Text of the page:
Tuesday, July 27, 1999 Published at 15:05 GMT 16:05 UK
Secure hospital plan approved
Opponents says the proposed site is too close to schools
A controversial plan to build a £12.5m secure unit for mentally ill patients close to a residential area has been given the go-ahead by health bosses.
Sex offenders and murderers who are currently housed in Scotland's state mental hospital could be moved into the new complex.
There has been strong opposition to the proposal for Stobhill Hospital in the north of Glasgow.
But Greater Glasgow Health Board approved the proposal on Tuesday, although the local authority must now grant planning permission.
The secure care unit will cost £12.5m to build and about £5.7m to run each year.
It will have a total of 76 beds - 32 will be classified as medium secure, 40 as low security and a further four beds are being provided for those with learning difficulties.
The type of patients involved are those who have offended and either have a mental illness, such as schizophrenia, or have learning difficulties.
"The secure care centre at Stobhill will provide more appropriate care for people with a mental health problem or learning disability who have offended," said Professor David Hamblen, chairman of the health board.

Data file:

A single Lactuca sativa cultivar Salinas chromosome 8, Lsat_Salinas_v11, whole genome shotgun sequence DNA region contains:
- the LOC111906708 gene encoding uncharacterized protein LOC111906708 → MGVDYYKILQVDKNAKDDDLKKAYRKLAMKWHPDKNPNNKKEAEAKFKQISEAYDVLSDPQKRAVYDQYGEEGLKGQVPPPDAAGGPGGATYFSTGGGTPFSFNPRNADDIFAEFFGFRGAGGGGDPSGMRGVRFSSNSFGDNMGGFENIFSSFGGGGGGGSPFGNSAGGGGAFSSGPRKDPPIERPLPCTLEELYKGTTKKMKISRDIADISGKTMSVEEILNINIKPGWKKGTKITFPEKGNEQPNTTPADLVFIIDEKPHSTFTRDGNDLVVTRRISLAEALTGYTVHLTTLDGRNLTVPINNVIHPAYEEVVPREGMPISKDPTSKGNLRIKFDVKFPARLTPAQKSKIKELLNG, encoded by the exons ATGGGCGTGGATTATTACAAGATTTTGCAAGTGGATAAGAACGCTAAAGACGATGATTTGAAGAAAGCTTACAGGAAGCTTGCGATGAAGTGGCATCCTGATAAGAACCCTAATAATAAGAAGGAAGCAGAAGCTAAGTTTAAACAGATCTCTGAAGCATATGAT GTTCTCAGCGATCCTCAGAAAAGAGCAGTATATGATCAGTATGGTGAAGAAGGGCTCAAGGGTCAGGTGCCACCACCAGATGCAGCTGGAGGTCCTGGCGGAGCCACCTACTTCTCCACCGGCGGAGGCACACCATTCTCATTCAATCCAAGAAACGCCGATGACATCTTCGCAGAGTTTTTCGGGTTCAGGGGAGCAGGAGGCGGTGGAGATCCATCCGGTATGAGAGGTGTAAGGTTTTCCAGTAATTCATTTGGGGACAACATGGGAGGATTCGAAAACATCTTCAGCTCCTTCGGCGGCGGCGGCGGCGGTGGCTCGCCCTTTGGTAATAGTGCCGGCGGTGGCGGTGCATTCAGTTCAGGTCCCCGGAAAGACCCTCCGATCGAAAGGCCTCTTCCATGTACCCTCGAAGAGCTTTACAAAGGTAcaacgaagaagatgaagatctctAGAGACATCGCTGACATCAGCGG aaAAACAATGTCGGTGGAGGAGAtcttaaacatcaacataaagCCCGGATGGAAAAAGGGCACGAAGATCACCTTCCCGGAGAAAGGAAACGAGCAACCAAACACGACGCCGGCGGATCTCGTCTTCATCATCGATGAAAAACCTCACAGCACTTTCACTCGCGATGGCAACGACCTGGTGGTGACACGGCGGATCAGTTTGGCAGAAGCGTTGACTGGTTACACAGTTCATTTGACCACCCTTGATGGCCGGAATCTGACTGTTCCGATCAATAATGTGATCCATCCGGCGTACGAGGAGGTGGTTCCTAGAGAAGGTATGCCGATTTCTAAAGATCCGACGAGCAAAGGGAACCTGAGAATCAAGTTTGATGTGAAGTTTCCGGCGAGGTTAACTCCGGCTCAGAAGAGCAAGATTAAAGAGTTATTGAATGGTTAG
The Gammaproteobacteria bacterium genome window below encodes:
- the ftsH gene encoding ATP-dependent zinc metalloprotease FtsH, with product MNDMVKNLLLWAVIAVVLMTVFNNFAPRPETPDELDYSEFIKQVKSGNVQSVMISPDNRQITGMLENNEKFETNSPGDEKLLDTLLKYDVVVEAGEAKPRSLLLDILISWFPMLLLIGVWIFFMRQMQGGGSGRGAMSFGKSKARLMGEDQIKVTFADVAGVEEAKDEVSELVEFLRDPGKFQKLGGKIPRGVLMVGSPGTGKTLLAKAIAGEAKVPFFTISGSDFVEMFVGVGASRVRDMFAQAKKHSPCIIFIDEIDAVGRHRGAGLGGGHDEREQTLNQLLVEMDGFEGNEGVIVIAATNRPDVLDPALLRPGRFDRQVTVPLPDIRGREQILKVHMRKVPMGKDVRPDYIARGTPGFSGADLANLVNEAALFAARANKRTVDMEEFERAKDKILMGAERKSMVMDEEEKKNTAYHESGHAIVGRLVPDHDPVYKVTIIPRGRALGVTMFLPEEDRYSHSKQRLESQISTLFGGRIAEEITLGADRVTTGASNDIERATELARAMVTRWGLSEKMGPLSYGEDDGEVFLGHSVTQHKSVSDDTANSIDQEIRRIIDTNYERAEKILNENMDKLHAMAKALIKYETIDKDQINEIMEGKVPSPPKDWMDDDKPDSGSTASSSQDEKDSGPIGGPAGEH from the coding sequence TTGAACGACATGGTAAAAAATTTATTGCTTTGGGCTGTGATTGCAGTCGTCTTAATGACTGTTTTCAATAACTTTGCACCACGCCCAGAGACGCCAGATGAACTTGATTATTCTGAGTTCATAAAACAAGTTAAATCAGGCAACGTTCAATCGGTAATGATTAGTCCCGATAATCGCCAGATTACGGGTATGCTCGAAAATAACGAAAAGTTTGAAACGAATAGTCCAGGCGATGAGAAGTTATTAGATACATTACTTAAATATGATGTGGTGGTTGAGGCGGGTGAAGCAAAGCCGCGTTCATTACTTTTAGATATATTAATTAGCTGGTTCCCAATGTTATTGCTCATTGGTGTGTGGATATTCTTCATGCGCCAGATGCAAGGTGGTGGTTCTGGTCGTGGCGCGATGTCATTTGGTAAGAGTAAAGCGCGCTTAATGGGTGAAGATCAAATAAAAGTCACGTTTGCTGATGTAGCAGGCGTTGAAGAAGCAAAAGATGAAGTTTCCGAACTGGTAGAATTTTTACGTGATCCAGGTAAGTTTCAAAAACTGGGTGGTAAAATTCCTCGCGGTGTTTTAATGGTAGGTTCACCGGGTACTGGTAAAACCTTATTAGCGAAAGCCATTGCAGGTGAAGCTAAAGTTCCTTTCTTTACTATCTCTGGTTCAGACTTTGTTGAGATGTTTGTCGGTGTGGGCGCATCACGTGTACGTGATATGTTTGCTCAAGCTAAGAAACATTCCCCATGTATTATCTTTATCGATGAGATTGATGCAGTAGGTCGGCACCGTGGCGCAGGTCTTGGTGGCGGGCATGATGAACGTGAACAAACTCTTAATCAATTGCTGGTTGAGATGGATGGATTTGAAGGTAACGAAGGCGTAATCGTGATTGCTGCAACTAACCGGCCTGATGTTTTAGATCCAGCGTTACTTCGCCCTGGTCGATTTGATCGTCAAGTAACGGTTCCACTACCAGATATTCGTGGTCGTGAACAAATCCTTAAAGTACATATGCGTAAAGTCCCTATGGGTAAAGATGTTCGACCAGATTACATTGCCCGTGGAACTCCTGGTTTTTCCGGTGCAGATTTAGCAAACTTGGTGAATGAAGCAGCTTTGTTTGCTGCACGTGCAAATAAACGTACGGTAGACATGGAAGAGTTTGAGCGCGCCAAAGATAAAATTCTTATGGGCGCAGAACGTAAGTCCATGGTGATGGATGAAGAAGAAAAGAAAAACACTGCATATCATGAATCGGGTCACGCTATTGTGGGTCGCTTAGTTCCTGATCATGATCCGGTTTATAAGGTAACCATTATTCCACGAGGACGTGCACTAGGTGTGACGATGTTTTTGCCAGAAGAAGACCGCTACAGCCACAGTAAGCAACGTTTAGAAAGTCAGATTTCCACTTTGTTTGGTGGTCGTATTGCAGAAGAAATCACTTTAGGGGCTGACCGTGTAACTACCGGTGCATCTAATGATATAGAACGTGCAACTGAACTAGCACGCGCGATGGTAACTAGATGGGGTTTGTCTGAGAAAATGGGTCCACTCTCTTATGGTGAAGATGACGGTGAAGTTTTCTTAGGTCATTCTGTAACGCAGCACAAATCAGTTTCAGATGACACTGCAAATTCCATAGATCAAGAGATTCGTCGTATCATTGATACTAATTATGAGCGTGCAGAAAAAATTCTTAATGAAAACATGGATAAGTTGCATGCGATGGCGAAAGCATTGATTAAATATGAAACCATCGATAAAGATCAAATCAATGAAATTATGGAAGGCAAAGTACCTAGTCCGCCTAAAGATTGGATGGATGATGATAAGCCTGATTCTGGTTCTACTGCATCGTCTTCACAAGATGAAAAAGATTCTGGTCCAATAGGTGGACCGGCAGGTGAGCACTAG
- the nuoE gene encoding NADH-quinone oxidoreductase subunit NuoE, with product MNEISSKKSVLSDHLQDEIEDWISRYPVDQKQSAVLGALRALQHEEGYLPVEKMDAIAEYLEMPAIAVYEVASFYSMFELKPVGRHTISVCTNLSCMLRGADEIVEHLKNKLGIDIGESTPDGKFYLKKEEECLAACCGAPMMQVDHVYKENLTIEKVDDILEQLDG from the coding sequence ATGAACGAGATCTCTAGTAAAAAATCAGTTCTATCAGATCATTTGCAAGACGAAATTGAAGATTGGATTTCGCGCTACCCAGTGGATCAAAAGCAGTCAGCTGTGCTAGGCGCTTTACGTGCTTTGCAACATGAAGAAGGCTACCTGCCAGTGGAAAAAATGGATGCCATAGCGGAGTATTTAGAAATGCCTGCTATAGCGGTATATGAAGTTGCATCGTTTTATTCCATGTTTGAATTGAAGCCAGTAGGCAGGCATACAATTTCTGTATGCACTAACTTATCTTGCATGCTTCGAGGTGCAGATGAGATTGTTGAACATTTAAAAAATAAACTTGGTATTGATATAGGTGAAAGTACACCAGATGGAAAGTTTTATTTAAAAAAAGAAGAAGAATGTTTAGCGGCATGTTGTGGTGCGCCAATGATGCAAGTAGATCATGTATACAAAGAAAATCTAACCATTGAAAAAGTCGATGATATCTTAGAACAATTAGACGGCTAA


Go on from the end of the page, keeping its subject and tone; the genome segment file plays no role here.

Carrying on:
The unit will be run by Greater Glasgow Primary Care NHS Trust.
Chairman Andrew Robertson said: "The proposed new centre will provide treatment, medication, psychotherapy and group therapy covering a wide range of patient needs.
"Patients will be admitted from other psychiatric hospitals, the police, the courts, prison, through the community teams and from the state hospital."
He added that it would look after people who often spend time in hospital or prison because they have little support in the community.
The project could be completed within two years, despite Stobhill being rejected last year and then resurrected as the preferred option.
On Monday, objectors met health chiefs to discuss the plan.
Patricia Ferguson, Labour MSP for Maryhill, said she wanted to know "how secure will secure be".
"It's very close to a park where children play. People walk their dogs there, for example. It's very close to some primary schools," she said.
And Councillor Ron Davey believes the choice of site is fundamentally flawed.
"It shouldn't be in an area like this, it should be in an area where, if someone escapes from some kind of establishment like this, you can pick them up quickly before too much damage is done and not in a high density population area," he said.
Patients in the unit will be checked hourly, visitors will be searched and there will be a CCTV system and a perimeter fence as part of the security measures.
Despite the objections of local people, the move has been welcomed by Shona Barcus of the Scottish Association for Mental Health.
"There is a great need to bridge the gap between the maximum security at the State Hospital Carstairs and psychiatric hospitals which are not always the best location to provide this level of secure care," she said.